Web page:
Around the same time, he had begun cooking in BBQ competitions—a continuation of the hobby he’d picked up while tailgating at Wake Forest football games when he was in the university’s School of Divinity. “I told people, ‘I’ll get there at six in the morning. Y’all come around three and it’ll be ready,’” he says. “And it was awful—the food I was cooking was terrible.” But he enjoyed the process, and when he graduated, his parents paid for a weekend BBQ workshop. The food began to improve, and when he and a friend entered their first competition, they placed 2nd out of 85 teams.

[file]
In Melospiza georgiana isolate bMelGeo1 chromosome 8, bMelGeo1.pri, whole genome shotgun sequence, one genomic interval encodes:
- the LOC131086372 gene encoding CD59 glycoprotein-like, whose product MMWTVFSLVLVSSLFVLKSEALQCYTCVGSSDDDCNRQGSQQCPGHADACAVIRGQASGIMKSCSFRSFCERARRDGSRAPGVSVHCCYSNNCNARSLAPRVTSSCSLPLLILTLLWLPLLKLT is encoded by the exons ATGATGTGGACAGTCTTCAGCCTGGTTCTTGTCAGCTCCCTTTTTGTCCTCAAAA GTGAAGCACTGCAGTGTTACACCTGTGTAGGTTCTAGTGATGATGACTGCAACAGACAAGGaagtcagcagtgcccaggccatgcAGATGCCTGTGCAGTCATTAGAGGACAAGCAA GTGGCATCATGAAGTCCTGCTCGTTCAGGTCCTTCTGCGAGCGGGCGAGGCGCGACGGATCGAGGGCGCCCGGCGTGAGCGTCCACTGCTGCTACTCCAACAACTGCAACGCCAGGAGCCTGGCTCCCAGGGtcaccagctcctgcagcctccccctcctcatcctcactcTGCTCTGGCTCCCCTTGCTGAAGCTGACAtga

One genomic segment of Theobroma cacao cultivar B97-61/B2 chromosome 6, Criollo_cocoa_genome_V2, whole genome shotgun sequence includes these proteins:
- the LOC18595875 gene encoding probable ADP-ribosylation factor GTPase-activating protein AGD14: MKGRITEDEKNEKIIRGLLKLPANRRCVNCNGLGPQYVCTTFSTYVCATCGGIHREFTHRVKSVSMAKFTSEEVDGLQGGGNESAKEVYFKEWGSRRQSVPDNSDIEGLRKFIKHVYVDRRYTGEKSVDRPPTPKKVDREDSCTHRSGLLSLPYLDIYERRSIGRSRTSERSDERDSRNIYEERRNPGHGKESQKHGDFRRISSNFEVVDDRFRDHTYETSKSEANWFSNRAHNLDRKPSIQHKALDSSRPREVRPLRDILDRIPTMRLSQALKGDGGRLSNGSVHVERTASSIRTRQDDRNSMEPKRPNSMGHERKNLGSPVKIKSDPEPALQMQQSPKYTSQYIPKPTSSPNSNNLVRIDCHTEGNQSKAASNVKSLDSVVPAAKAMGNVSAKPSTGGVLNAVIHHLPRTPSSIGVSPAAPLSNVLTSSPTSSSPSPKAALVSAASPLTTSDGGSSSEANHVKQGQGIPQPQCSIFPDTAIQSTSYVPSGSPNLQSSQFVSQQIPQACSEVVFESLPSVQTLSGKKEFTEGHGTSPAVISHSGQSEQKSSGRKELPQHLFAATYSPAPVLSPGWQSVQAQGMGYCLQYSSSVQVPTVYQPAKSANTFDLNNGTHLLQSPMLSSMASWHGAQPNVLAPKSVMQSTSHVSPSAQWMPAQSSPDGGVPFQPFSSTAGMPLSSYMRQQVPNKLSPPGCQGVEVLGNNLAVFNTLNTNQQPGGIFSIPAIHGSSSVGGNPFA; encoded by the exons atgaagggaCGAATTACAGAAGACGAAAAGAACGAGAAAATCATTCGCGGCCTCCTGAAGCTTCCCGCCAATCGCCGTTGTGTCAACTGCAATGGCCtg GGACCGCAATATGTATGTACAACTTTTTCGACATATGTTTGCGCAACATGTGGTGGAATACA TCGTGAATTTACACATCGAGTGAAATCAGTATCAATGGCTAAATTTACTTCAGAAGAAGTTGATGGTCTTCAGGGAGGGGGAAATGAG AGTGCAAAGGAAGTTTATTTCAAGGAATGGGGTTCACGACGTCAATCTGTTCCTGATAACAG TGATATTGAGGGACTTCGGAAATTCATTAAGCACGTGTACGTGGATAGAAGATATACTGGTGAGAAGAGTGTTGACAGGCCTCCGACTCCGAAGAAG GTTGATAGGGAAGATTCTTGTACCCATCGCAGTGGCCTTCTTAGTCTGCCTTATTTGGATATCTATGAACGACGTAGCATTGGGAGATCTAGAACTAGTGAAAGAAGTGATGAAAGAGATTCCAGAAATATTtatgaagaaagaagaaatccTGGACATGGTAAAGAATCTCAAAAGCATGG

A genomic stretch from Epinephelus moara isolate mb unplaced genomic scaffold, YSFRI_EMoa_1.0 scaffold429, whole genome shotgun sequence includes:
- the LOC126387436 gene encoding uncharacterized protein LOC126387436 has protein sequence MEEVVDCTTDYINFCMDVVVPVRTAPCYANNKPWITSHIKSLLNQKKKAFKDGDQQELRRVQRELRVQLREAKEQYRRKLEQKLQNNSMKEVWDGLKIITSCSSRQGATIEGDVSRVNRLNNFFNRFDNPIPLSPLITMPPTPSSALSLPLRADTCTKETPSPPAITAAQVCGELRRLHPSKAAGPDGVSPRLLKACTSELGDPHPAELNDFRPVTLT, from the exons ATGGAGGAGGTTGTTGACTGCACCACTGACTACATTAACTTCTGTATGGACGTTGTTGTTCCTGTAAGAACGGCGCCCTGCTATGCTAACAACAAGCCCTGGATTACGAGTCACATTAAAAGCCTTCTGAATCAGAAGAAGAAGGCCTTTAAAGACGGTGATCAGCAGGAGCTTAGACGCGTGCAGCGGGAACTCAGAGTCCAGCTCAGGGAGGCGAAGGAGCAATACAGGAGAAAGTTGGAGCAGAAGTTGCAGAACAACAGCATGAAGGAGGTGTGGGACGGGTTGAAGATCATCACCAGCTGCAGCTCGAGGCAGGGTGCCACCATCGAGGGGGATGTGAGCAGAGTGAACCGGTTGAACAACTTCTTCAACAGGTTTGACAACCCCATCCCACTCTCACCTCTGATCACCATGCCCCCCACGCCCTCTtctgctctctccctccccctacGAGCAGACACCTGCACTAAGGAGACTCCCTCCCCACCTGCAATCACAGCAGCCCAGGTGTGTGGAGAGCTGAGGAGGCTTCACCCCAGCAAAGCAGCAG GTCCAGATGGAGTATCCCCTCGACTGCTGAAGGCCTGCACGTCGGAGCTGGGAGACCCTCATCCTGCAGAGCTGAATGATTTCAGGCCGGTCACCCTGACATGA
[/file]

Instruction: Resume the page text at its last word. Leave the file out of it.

“BBQ was a way for me to sit in my driveway and just chill out and not have to think about the funerals that were performed that week or the people I had visited in the hospital,” he says. Then he realized that if he could find a way to make his BBQ meaningful to other people, he wouldn’t have to work at a desk again.
So he headed to BU to study BBQ, beer—and theology.
Success in the Face of Adversity
For his doctoral thesis, With searched for churches that used a for-profit model to fund their programs, but he couldn’t find any in the Protestant world. What he did find were Trappist monks. So he spent several weeks in 2019 traveling through Belgium, France, and Germany, visiting abbeys that brew internationally known beers like Orval and Chimay.